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In Virginia legislature, transit measures not in express lane
‘Proposals have a long way to go’
RICHMOND — Virginia Gov. Bob McDonnell’s pledge for big solutions this year to Virginia’s perpetual transportation problems has stalled in the House and Senate, with both chambers advancing significantly watered-down versions of his agenda despite Republicans’ stronghold on the General Assembly.
The House Appropriations Committee signed off on its version of the omnibus bill Friday. Unlike the state Senate measure, however, the bill from Delegate L. Scott Lingamfelter, Prince William Republican, retained one of Mr. McDonnell’s signature proposals — to increase the amount of the state sales tax that goes to transportation.
“These transportation proposals have a long way to go,” said Mr. McDonnell, a Republican. “I’ll wait to see what [they] pass. But I am advocating one major thing, and that is having a greater percentage of the sales tax going to transportation maintenance. …. Right now, I’m just observing.”
Unlike the Senate’s version, the House bill includes Mr. McDonnell’s novel proposal to sell naming rights for roads and bridges for an annual fee, which Matt Strader, Virginia’s assistant secretary of transportation, estimated could generate roughly $5 million to $20 million.
“The last thing I want to do is have us in the advertising business and discover we’re paying for it,” quipped Delegate Joe T. May, Loudoun Republican and chairman of the House Transportation Committee.
The bills in both chamber do not include the highly criticized Toll Road Authority. The entity would have the power to construct, operate and maintain toll-road facilities statewide. But the generated revenue would not necessarily be tied to the region in which the toll facilities were placed.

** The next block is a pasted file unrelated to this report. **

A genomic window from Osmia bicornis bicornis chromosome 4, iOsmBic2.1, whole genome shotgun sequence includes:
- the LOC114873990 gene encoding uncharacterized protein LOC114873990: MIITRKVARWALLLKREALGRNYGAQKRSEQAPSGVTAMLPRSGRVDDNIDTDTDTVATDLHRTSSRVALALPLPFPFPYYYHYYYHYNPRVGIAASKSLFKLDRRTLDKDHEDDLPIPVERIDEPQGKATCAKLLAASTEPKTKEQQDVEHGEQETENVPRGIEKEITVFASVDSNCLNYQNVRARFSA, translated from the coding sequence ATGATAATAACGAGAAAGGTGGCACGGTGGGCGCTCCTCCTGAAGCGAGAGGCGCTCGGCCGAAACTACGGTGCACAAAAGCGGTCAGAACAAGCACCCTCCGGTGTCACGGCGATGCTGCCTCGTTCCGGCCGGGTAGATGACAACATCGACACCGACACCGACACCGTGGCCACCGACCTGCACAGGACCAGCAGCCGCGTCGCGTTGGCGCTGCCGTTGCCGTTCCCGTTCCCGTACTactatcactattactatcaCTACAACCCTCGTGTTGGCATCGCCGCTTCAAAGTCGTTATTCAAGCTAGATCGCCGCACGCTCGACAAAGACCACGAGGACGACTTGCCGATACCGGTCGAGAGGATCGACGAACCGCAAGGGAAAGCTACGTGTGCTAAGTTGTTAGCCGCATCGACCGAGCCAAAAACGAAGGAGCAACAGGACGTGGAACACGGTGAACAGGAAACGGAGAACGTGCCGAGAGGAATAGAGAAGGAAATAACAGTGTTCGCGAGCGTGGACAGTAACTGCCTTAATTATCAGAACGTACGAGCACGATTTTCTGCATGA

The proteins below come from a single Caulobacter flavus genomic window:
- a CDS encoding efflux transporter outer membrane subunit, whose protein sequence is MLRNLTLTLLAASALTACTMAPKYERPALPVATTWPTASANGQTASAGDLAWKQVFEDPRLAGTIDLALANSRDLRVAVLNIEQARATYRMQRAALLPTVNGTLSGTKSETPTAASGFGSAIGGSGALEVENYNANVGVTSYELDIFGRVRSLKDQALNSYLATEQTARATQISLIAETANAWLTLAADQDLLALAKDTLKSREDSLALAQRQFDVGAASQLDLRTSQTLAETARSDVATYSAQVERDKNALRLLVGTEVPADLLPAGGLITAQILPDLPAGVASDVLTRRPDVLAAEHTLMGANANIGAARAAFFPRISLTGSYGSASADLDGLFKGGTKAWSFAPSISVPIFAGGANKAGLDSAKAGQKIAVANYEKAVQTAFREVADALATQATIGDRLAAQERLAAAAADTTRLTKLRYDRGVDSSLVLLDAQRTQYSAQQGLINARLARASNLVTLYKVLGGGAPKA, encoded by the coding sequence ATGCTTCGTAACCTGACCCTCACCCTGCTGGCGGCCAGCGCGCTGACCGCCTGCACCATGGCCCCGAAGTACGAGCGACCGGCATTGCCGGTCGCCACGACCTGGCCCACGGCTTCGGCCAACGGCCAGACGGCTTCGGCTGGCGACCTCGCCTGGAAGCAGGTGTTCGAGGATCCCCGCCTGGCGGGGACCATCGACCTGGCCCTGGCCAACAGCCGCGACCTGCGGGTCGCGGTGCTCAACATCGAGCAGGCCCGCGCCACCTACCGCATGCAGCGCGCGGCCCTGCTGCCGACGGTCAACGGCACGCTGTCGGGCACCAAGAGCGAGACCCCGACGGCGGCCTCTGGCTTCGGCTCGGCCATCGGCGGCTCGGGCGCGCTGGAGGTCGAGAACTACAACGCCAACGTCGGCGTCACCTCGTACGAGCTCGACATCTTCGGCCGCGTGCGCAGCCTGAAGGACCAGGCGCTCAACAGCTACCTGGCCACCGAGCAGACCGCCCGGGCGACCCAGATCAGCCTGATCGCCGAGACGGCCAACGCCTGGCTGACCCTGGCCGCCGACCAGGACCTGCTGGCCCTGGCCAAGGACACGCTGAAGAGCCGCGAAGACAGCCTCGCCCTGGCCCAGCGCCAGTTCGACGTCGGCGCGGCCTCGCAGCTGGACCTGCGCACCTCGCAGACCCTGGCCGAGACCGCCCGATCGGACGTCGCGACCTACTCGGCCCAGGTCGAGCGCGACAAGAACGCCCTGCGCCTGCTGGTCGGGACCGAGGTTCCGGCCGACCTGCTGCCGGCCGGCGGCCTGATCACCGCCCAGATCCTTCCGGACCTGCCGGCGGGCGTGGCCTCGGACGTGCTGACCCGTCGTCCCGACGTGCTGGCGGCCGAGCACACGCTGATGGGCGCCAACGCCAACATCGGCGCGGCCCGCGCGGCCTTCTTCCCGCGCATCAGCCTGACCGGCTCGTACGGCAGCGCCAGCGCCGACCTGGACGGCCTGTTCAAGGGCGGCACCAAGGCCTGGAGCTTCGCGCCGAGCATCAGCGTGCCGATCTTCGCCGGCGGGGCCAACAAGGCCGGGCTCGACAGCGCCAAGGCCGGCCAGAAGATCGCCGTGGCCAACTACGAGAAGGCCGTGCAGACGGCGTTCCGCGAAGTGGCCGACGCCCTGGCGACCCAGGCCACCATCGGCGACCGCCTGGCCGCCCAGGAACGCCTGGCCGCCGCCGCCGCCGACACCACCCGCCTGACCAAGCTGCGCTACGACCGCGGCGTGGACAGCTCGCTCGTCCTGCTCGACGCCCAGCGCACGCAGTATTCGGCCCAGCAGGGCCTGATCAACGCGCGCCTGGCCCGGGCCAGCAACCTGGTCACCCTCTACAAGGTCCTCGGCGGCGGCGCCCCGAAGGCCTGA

Though proposals to directly increase the state’s 17.5-cents-a-gallon gasoline tax have been dead on arrival, a provision that would index an increase to inflation was added to the Senate bill from Sen. Frank W. Wagner, Virginia Beach Republican.
Mr. McDonnell has declined to take a position on the indexing concept, which many Republicans liken to a tax increase.
The governor said he was “confident” the House would pass most of his transportation initiative, but was less assured about what will happen in the upper chamber.
Republicans have a 68-32 advantage in the House, including Lacey E. Putney, a Bedford independent who caucuses with the GOP. They are also governing as the majority party in the Senate, with Republican Lt. Gov. Bill Bolling’s tie-breaking vote looming over most 20-20 splits.
Still, Democrats have seized on the sales tax proposal and any talk of using more general fund money for roads as a foothold for leverage.
Mr. Bolling has ruled that his tie-breaking authority does not extend to voting on the two-year budget. So any proposal would have to win the vote of at least one Democrat.
The revised sales-tax proposal in the House bill would reallocate an estimated $94 million over the next two years. Senate Finance Committee Chairman Walter A. Stosch, Henrico Republican, suggested the provision was removed from Mr. Wagner’s bill to avoid a later fight over the budget.
Both parties accused each other last week of focusing too much on divisive social issues during the session.
© Copyright 2014 The Washington Times, LLC. Click here for reprint permission.
About the Author
David Sherfinski covers politics for The Washington Times. He can be reached at email@example.com.
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